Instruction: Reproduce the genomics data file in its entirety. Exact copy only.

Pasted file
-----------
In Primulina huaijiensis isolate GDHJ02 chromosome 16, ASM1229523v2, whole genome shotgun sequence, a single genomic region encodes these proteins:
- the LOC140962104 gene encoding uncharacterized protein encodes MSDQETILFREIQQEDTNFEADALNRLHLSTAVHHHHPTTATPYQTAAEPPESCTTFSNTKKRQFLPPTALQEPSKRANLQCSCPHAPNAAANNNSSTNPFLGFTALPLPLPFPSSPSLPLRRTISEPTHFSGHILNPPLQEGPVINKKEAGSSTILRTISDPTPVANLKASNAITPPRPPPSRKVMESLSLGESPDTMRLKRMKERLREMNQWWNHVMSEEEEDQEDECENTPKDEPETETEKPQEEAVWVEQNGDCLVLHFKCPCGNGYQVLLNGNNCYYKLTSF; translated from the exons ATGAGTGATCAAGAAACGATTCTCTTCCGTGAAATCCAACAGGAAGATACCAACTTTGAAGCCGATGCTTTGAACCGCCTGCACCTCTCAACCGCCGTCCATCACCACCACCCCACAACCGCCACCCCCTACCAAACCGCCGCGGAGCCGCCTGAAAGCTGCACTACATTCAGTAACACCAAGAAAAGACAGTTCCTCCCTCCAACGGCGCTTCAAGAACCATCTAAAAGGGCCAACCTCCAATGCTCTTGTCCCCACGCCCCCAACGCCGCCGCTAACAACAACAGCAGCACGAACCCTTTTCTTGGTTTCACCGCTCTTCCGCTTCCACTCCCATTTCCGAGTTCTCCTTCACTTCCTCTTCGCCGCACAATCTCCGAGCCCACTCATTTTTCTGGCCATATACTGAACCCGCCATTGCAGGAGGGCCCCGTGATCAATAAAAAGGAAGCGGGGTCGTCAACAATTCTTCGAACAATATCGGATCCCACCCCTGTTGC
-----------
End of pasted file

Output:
In Primulina huaijiensis isolate GDHJ02 chromosome 16, ASM1229523v2, whole genome shotgun sequence, a single genomic region encodes these proteins:
- the LOC140962104 gene encoding uncharacterized protein encodes MSDQETILFREIQQEDTNFEADALNRLHLSTAVHHHHPTTATPYQTAAEPPESCTTFSNTKKRQFLPPTALQEPSKRANLQCSCPHAPNAAANNNSSTNPFLGFTALPLPLPFPSSPSLPLRRTISEPTHFSGHILNPPLQEGPVINKKEAGSSTILRTISDPTPVANLKASNAITPPRPPPSRKVMESLSLGESPDTMRLKRMKERLREMNQWWNHVMSEEEEDQEDECENTPKDEPETETEKPQEEAVWVEQNGDCLVLHFKCPCGNGYQVLLNGNNCYYKLTSF; translated from the exons ATGAGTGATCAAGAAACGATTCTCTTCCGTGAAATCCAACAGGAAGATACCAACTTTGAAGCCGATGCTTTGAACCGCCTGCACCTCTCAACCGCCGTCCATCACCACCACCCCACAACCGCCACCCCCTACCAAACCGCCGCGGAGCCGCCTGAAAGCTGCACTACATTCAGTAACACCAAGAAAAGACAGTTCCTCCCTCCAACGGCGCTTCAAGAACCATCTAAAAGGGCCAACCTCCAATGCTCTTGTCCCCACGCCCCCAACGCCGCCGCTAACAACAACAGCAGCACGAACCCTTTTCTTGGTTTCACCGCTCTTCCGCTTCCACTCCCATTTCCGAGTTCTCCTTCACTTCCTCTTCGCCGCACAATCTCCGAGCCCACTCATTTTTCTGGCCATATACTGAACCCGCCATTGCAGGAGGGCCCCGTGATCAATAAAAAGGAAGCGGGGTCGTCAACAATTCTTCGAACAATATCGGATCCCACCCCTGTTGC